Beach Huts

A short distance after this I passed the sign that welcomed me to Poole, a sign I had now left Bournemouth behind. There seemed to be a bit of a change ahead too, with the next chine, Branksome Dene Chine having a more attractive ice cream kiosk, with a blue tiled roof. The beach huts had also changed, with concrete and brick built blocks of beach huts replacing the more traditional huts I had passed so far.

The beach at Branksome Dene, Poole

I continued on the easy promenade past Branksome Beach where the road briefly meets the coast and hence has a car park and toilets. I stopped to use the latter and then continued along the promenade. This area was far more pleasant now feeling quite rural, with trees and heather along the top and even the face of the cliffs.

Canford Cliffs

Canford Cliffs

Although there was still housing on the top of the cliff top, it was large and set much further back – clearly a wealthy area. I was now passing through Canford Cliffs and soon there was another small chine, Canford Cliffs Chine. I could see that the cliffs were soon ending.

The beach at Canford Cliffs, Dorset

Sandbanks

Another half mile or so along the nice promenade and I reached the last chine, the oddly named Flag Head Chine. I continued on the promenade to soon meet the main facilities of the beach at Sandbanks. This peninsula is famous, or perhaps infamous, as one of the most expensive places to buy land, not just in the UK but in the World, I think it is now the 7th most expensive place in the world. Whilst it is, undeniably very nice that it is quite so expensive does surprise me. It does after all have a busy road through it and is quite exposed, with water on both sides.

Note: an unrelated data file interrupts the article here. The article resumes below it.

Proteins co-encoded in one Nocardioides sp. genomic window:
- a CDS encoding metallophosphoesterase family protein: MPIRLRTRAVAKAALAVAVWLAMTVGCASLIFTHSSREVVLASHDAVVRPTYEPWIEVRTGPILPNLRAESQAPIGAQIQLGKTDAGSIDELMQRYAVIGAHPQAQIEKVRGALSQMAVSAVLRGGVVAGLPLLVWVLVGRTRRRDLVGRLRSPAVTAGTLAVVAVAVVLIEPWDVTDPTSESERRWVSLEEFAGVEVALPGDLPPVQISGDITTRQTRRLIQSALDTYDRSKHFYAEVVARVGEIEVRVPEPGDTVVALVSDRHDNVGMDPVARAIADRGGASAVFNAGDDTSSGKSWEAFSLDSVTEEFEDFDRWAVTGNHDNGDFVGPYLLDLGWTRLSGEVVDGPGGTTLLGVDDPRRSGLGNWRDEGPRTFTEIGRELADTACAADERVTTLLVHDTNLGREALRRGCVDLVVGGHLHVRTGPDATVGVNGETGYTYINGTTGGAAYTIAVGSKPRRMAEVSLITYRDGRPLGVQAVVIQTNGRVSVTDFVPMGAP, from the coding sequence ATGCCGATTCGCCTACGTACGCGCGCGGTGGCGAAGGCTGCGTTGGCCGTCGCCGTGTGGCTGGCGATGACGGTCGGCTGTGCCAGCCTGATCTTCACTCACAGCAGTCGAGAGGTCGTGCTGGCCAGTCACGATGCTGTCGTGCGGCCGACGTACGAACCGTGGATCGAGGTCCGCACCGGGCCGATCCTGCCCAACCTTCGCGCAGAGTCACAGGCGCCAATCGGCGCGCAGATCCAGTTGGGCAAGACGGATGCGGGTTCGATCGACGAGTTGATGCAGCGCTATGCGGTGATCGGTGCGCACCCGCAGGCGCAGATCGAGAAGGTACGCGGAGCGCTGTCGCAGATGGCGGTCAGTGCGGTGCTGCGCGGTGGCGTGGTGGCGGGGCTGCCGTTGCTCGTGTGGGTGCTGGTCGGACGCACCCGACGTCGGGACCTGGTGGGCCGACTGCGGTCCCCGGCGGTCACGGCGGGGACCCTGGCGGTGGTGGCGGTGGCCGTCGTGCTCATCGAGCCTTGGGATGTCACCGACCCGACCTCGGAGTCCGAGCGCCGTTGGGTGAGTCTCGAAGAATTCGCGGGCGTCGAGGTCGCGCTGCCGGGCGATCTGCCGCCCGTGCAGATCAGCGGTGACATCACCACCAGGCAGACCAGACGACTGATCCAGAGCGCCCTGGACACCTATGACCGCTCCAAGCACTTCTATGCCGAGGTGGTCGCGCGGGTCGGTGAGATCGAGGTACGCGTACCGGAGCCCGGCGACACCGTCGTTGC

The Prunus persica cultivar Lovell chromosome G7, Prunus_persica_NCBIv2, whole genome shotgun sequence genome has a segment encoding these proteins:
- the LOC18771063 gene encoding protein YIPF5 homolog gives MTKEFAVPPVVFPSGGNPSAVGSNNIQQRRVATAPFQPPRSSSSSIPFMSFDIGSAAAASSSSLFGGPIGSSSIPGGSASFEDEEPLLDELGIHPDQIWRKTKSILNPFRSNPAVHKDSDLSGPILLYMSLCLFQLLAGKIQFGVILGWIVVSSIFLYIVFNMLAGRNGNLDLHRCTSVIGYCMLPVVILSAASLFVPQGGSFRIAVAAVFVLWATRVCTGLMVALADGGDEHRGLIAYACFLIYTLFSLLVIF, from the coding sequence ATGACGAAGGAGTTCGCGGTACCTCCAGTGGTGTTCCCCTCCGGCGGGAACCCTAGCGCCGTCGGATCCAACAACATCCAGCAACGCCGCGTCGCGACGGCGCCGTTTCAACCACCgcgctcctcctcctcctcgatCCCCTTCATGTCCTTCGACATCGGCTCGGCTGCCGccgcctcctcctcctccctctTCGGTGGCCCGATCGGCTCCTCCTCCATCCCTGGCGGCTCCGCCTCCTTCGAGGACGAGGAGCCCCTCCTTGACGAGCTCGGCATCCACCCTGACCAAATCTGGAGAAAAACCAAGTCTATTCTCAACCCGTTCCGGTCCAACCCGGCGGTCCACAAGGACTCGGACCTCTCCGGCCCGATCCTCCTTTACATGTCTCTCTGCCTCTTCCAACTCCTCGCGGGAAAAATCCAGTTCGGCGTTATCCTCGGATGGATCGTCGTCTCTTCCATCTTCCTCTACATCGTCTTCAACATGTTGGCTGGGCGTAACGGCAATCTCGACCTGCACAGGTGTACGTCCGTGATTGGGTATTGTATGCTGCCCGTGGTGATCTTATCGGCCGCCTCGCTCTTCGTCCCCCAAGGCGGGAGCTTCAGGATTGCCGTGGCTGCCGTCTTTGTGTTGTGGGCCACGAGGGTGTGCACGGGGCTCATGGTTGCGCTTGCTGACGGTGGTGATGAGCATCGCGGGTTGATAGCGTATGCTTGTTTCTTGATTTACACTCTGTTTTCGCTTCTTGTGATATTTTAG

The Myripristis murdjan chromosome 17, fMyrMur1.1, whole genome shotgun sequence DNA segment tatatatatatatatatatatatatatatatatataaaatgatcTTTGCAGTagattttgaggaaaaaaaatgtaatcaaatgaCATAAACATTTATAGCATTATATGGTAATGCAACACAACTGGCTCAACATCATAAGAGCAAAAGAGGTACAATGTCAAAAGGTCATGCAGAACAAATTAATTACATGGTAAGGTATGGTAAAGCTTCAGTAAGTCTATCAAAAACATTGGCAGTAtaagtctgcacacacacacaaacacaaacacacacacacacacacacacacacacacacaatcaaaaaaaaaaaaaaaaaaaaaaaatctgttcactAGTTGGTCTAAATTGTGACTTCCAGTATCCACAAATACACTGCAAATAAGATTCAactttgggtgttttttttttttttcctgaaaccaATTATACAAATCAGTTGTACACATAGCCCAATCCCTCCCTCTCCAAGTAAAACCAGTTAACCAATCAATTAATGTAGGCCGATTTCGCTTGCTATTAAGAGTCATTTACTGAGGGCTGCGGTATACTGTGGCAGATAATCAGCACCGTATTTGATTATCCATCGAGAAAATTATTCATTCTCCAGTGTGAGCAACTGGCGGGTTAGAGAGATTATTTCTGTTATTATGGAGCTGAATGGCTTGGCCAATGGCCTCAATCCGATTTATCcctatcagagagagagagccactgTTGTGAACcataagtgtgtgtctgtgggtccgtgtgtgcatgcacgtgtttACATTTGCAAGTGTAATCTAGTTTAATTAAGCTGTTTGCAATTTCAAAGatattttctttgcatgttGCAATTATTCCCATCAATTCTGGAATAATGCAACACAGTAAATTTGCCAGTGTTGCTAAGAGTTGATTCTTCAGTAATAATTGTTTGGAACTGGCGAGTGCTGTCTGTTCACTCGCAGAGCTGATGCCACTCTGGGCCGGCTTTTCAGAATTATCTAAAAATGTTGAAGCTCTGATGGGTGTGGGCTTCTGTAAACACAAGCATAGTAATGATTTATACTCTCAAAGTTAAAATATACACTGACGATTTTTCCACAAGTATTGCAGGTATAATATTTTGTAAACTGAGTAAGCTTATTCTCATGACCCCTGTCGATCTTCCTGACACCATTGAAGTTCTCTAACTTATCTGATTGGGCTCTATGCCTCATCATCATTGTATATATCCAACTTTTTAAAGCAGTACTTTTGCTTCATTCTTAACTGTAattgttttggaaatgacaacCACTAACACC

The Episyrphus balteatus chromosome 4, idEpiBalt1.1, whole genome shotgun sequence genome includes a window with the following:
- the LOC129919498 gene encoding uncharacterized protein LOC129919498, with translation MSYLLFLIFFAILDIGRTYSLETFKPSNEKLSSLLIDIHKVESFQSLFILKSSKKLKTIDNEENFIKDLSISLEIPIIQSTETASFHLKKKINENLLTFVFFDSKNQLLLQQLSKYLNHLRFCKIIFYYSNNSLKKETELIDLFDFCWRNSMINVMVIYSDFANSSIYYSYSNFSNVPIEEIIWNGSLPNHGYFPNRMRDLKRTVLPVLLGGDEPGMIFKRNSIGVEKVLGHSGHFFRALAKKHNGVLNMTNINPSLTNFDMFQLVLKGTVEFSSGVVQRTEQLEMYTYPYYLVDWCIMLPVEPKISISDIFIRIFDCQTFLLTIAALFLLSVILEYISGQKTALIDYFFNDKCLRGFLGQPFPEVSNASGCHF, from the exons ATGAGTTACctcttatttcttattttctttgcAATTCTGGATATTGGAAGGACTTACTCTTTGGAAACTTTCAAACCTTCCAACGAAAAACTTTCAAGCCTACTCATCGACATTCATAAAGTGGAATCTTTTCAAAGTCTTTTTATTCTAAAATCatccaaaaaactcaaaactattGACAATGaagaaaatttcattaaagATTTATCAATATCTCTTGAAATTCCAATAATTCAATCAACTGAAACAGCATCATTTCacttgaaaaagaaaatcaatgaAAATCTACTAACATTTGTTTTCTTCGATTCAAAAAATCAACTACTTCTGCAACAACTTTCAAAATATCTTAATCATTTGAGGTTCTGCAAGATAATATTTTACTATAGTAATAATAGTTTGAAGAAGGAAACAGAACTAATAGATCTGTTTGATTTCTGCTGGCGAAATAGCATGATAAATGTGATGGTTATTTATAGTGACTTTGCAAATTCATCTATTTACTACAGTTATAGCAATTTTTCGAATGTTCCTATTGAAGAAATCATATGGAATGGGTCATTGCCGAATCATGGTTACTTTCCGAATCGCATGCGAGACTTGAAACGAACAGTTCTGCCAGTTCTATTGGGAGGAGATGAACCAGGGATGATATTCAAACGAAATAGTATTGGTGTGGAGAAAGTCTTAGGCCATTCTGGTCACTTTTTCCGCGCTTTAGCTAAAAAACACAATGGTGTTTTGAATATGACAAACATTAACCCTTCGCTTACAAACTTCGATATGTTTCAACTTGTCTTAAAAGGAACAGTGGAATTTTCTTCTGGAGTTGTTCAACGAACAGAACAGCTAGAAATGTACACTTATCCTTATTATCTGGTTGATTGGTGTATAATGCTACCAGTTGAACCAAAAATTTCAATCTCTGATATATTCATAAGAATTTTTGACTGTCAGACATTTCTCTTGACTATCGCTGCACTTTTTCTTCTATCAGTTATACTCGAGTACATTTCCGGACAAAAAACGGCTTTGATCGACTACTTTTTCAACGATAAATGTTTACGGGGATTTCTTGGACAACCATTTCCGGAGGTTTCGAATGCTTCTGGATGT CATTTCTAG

Here I could look out to sea to the Old Harry Rocks I had passed previously.

Sandbanks

This also marked the end of the promenade, with the beach now the only way to continue ahead, as the cliffs had ended and the gardens of the houses now backed right onto the beach. Thankfully the tide was out so there was still easy walking along the beach. Soon however the rocky groynes, no doubt built to protect the houses, made it a bit more tricky as I had to keep climbing over the large boulders or head up nearer the shoreline on the soft sand to get around each one.

The beach at Sandbanks

I soon passed the beach polo course, looking rather bleak and unloved on this windy day.

The Groynes continued.

Sandbanks beach

Ahead I could see the Haven Hotel which I know is the last building along the shore on the Sandbanks side.

The Haven Hotel, Sandbanks

Here there is a rough path along the front of the hotel, under the sea wall which heads past the hotel car park and finally to the public car park, where a ladder can be used to gain access to the car park. This used to be signed as a permissive path only (saying it was closed for 1 day a year) but I’m happy to note that it has now appeared as a public footpath on the most recent Ordnance survey map.

I had reached the ferry just as it was beginning to get dark.

The Sandbanks ferry at Sandbank